So…they asked for them. From Exxon. Yes, THE Exxon. You should have seen the emails back and forth on THAT one – stuff like “No, Mr. Michael, borrower is ownership of Exxon so we must do the needful and obtain company tax returns.” I actually had to give him the company’s website address to prove it was publicly owned, and the guy STILL prattled on about “doing the needful,” even after I approved the loan on my own authority. So much comedy.

            The experiment failed MISERABLY, thank God.

            The Next Big Threat in my industry is A.I. We’ll see how that goes.

          • 0 avatar

            I do not work for Xerox but they are our partner. There is some sadness in Webster Xerox people (probably they know that they will be laid off soon too) while their Japanese counterparts are well fed and full of energy.

            Regarding India outsourcing we outsourced to them development of QA application. After half year of travels to and back and spending half of million $$ we god program that did not work properly. For much less we could hire ONE American contractor who would properly write application within a month. But no travel to exotic places unfortunately.

  • avatar
    Fred

    Lotus was developing a SUV under Proton. I suspect it’s being revised to use more Volvo parts than Proton. Moving Lotus upscale is going to be tough, as the lightweight construction doesn’t lend itself well to the ergonomics that the wealthy demand. You still hear the “kit car” comment even with the Evora.

    For me as 65 Elan owner, who would have to sell it and probably a house to buy any new Lotus I’m not overly concerned. Lotus has been going out of business for at least 40 years, so I only have hope that they will survive. Even if it means they make a SUV or two.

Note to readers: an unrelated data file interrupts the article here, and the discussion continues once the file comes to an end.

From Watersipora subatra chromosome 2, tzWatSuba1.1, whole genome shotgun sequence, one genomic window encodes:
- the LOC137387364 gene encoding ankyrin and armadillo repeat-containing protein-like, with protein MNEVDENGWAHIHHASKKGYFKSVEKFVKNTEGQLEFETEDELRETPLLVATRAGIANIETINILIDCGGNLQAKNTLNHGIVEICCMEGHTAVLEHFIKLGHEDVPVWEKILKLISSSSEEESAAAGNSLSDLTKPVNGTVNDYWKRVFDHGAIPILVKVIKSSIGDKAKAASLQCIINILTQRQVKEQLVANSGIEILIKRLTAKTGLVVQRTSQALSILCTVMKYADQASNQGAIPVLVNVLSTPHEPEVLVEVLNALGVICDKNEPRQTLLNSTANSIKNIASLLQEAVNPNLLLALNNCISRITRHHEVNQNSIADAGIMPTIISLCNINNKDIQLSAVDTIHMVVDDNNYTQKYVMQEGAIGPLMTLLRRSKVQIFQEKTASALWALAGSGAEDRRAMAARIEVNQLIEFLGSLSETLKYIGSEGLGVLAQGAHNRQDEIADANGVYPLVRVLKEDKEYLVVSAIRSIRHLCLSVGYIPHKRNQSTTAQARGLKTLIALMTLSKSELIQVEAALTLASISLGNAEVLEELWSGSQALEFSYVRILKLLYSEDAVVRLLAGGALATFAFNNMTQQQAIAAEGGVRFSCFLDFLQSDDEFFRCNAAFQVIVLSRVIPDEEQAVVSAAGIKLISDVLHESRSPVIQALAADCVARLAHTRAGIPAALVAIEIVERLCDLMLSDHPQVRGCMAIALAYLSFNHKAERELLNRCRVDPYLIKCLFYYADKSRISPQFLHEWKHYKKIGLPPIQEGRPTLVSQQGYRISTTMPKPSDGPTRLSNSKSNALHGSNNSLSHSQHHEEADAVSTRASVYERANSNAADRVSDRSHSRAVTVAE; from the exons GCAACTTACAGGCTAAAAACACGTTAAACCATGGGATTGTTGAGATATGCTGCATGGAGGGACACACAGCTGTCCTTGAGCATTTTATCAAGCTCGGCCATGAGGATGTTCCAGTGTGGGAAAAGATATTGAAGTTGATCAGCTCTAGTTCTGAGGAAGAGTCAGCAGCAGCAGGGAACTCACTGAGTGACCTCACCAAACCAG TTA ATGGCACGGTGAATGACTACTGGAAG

On the other hand I’d like to see them back in competitive racing if not F1 then GT racing. If they wanted to invite me and my old Elan to a party, I’d be happy to come.

    • 0 avatar
      tekdemon

      They’re probably going to have to scrap almost everything they did under Proton, none of that stuff would ever have been competitive. Even more so now that so many countries are putting out regulations against pure ICE powertrains. Eventually I think Geely/Volvo/Lotus/Lynk are all going to be on shared platforms for most of the cars since that’s the only way any of this makes any financial sense, though I can see them using different generations of the platforms at different price points.

      But whatever supercar Lotus comes out with is going to have to be on it’s own platform.

      Either way, I think the first thing everyone in this group needs to work on is a more competitive higher end powertrain. The T6 is just not competitive at this point and seems to be very, very, sensitive to temperatures to the point where some reviewers were getting 7 second 0-60 times in the S90 while others were getting 5.5 on a cool day. It’s fine if you want to go all 4-cylinders but you really have to do it right and the T6 needs work.

  • avatar
    Nick_515

    One always wishes this takeover would be from an established, Western automaker, so that Lotus could benefit the way Chrysler did from Mercedes and now Fiat. Alas, it wasn’t mean to be. My god Hecho en China… it will be horrible.

    S/

    • 0 avatar
      Fred

      GM once owned Lotus, but they gave up.

    • 0 avatar
      raph

      I wouldn’t say Chrysler ever benefited from Mercedes unless it was in a Joan Crawford Mommy Dearest tough love sort of way and that is meant as no insult to the late Miss Crawford.

      • 0 avatar
        MBella

        It’s not like their best vehicle is the Mercedes derived Jeep Grand Cherokee or anything.

        • 0 avatar
          Kyree S. Williams

          Actually, despite what people would have you believe, that entire platform was led by Jeep, not Mercedes-Benz. So in fact, the M / GLE and GL / GLS use a Jeep platform, not the other way around.

          The LX cars (Charger, Challenger and 300)…those are Mercedes-Benz derived, though that is limited to stuff like the parts of the floorpan, the suspension, the earlier 5-speed transmission and some of the interior switchgear (albeit cheapened-out versions). But before the advent of the LX cars, Chrysler was actually working on a new LH platform, which (owing to its longitude-engined nature) would accommodate both front and rear-wheel-drive cars, as well as all-wheel-drive ones. After the Merger of Equals, the Daimler heads-up killed that program and then told Chrysler to use existing Mercedes-Benz components in order to save costs…that became the modern LX platform.